Headteacher interviewed on national TV about violent video games

Steve Woodhouse, executive headteacher of The Wolds Federation of Schools.
Steve Woodhouse, executive headteacher of The Wolds Federation of Schools.

A headteacher and Pocklington Post columnist has appeared on national television to voice his concerns about the potentially damaging effects of violent video games on children.

Steve Woodhouse, who is executive headteacher of The Wolds Federation of Schools, which includes Bishop Wilton Primary, was invited to join presenters on the Good Morning Britain sofa, after a researcher for the ITV show spotted Mr Woodhouse’s article in the 12 March edition of the Post.

He said: “I couldn’t miss the opportunity to share my views on national TV.”

In his Post column, he said he agreed with a new report which claims that children who repeatedly play brutal video games are learning thought patterns that will stick with them and influence their behaviour as they grow older. He also mentioned that he hosted an information evening at one of his schools to inform parents of the dangers associated with our rapidly changing electronic world. The guest speaker, an expert in this field, described some of the issues around video gaming.

When he appeared on Good Morning Britain, Mr Woodhouse was interviewed by presenters Ben Shephard and Kate Garraway about the worrying way in which children are copying violent scenes from video games and the fact that children as young as five are seeing the explicit sexual and violent content. They talked about the fact that the 18 rating is not working and children are still accessing these adult games. In addition, they discussed the difficulty in sharing the message with parents and how only 12 parents attended his e-safety evening. There was also a TV psychologist, Emma Kenny, who described the potential harmful effects.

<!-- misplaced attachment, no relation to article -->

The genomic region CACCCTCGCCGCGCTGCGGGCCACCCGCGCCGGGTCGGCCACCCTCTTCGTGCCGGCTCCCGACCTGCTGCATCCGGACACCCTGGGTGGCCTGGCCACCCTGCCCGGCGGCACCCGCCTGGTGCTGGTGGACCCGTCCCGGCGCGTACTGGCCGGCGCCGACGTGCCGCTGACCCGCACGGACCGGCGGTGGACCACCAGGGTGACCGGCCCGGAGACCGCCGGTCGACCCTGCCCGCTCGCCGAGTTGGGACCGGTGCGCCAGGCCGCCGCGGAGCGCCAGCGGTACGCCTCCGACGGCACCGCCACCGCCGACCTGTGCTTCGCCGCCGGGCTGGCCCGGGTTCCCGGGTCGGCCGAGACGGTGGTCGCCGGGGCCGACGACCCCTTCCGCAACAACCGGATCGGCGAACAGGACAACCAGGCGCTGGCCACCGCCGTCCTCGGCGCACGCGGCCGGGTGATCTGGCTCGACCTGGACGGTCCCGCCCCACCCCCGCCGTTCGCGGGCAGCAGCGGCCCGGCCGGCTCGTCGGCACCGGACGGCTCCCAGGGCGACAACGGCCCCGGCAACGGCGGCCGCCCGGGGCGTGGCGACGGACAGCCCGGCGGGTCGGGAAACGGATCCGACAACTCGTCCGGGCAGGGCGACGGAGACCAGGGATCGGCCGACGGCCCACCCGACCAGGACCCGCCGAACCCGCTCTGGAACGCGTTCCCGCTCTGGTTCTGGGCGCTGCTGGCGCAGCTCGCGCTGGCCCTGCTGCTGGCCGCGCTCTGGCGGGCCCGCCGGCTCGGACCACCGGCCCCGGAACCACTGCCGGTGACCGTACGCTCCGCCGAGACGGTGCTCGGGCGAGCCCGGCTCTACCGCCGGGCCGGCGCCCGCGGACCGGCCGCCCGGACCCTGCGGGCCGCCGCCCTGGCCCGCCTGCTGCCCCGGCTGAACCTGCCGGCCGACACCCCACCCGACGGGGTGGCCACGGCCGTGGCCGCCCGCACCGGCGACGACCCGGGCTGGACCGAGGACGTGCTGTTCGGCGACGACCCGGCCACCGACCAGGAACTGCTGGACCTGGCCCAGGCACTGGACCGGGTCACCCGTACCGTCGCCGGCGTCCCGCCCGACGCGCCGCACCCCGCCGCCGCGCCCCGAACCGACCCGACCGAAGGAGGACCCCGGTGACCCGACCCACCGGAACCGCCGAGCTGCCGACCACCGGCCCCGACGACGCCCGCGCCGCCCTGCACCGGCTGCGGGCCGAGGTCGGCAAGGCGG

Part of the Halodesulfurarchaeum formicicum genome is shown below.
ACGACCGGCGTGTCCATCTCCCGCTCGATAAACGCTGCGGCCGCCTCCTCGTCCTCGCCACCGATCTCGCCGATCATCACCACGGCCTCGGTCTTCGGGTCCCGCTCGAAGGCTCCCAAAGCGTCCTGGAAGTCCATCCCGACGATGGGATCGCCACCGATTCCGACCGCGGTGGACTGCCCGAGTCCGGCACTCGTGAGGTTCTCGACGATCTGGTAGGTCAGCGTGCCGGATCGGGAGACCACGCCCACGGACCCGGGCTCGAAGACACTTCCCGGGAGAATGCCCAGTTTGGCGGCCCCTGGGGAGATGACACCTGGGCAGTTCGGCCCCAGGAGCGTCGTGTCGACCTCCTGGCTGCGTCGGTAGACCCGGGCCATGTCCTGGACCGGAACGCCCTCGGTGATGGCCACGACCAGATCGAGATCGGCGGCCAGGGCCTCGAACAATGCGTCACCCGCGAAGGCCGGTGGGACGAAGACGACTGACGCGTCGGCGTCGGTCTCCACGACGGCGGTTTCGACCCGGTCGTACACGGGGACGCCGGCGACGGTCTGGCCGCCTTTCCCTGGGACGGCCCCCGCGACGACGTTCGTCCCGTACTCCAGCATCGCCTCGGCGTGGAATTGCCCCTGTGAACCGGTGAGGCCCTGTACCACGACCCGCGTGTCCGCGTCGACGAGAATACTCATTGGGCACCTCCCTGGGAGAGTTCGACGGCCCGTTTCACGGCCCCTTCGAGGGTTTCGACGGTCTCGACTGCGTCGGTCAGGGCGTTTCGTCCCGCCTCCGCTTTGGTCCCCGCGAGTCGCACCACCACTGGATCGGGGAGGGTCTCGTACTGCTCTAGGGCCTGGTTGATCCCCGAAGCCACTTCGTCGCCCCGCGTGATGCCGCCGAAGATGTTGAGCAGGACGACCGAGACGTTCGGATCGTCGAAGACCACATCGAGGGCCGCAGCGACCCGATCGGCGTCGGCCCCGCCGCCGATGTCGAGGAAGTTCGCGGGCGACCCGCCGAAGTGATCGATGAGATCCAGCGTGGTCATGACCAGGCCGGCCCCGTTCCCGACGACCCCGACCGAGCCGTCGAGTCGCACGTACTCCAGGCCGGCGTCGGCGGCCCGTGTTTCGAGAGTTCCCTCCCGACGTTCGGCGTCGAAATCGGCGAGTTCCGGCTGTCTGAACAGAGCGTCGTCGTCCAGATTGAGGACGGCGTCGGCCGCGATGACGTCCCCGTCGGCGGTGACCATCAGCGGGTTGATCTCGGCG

Mr Woodhouse explained: “It was an exciting opportunity and nerve-racking. It was certainly an experience to be on a bustling ITV set.”

Speaking about being asked to appear on the programme, he added: “I was completely surprised, it was literally out of the blue. I didn’t realise companies like that read local newspapers. I was very privileged to be asked.”

The main focus of the debate about video games on Good Morning Britain was a report from a police commissioner, who has called for video games that depict explicit content such as torture and murder to have an “adult only” rating certificate in order to protect children.

Adam Simmonds, police and crime commissioner for Northamptonshire, who appeared on the show the same morning as Mr Woodhouse, used the report to call for the video games industry to do more to protect children from exposure to potentially damaging content.

According to the research, one in four primary school age children have seen something online that upsets them, with the most common cause being in a video game.

Mr Simmonds has suggested a new rating - AO or adult only - should be introduced on certain games in order to help parents identify which content is suitable for children.

Mr Woodhouse does not believe introducing a new rating is the way forward. He said: “To me calling it adult only is no different to 18. If you’re 18 you’re an adult anyway.

“I don’t think that would do anything on its own. It is more about getting parents to appreciate the dangers of violent video games. Kids are playing on them not because parents don’t care, they don’t understand the content of these games and the impact they have on children over time.”

Mr Woodhouse says his schools regularly hold sessions with pupils about these issues and he is planning to hold another information evening for parents on these matters.